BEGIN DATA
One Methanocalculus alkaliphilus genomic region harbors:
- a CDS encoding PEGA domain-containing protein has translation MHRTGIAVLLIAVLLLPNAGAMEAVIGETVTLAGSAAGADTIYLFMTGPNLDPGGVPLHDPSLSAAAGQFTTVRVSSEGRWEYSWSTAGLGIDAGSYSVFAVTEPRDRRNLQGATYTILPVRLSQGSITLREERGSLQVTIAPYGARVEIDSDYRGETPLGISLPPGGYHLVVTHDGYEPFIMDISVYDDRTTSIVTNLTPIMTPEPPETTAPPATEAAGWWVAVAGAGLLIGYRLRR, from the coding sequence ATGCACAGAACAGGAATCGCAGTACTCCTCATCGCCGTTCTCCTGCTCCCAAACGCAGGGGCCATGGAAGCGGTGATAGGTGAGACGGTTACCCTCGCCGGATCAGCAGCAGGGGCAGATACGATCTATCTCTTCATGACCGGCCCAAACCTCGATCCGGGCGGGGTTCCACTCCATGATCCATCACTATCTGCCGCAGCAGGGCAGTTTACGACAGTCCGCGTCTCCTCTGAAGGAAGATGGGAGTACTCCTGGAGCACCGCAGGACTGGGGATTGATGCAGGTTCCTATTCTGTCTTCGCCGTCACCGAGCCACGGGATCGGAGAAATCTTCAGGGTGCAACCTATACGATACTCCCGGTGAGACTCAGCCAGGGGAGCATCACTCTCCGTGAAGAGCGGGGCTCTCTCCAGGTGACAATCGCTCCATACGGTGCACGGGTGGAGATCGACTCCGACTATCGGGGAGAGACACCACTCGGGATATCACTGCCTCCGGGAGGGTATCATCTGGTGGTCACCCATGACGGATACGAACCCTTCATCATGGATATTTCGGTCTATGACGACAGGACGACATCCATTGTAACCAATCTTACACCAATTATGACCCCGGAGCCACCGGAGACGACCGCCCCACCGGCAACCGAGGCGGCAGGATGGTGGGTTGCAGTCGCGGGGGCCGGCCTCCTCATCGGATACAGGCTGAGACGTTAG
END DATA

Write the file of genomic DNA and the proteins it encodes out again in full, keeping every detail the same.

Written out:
One Methanocalculus alkaliphilus genomic region harbors:
- a CDS encoding PEGA domain-containing protein has translation MHRTGIAVLLIAVLLLPNAGAMEAVIGETVTLAGSAAGADTIYLFMTGPNLDPGGVPLHDPSLSAAAGQFTTVRVSSEGRWEYSWSTAGLGIDAGSYSVFAVTEPRDRRNLQGATYTILPVRLSQGSITLREERGSLQVTIAPYGARVEIDSDYRGETPLGISLPPGGYHLVVTHDGYEPFIMDISVYDDRTTSIVTNLTPIMTPEPPETTAPPATEAAGWWVAVAGAGLLIGYRLRR, from the coding sequence ATGCACAGAACAGGAATCGCAGTACTCCTCATCGCCGTTCTCCTGCTCCCAAACGCAGGGGCCATGGAAGCGGTGATAGGTGAGACGGTTACCCTCGCCGGATCAGCAGCAGGGGCAGATACGATCTATCTCTTCATGACCGGCCCAAACCTCGATCCGGGCGGGGTTCCACTCCATGATCCATCACTATCTGCCGCAGCAGGGCAGTTTACGACAGTCCGCGTCTCCTCTGAAGGAAGATGGGAGTACTCCTGGAGCACCGCAGGACTGGGGATTGATGCAGGTTCCTATTCTGTCTTCGCCGTCACCGAGCCACGGGATCGGAGAAATCTTCAGGGTGCAACCTATACGATACTCCCGGTGAGACTCAGCCAGGGGAGCATCACTCTCCGTGAAGAGCGGGGCTCTCTCCAGGTGACAATCGCTCCATACGGTGCACGGGTGGAGATCGACTCCGACTATCGGGGAGAGACACCACTCGGGATATCACTGCCTCCGGGAGGGTATCATCTGGTGGTCACCCATGACGGATACGAACCCTTCATCATGGATATTTCGGTCTATGACGACAGGACGACATCCATTGTAACCAATCTTACACCAATTATGACCCCGGAGCCACCGGAGACGACCGCCCCACCGGCAACCGAGGCGGCAGGATGGTGGGTTGCAGTCGCGGGGGCCGGCCTCCTCATCGGATACAGGCTGAGACGTTAG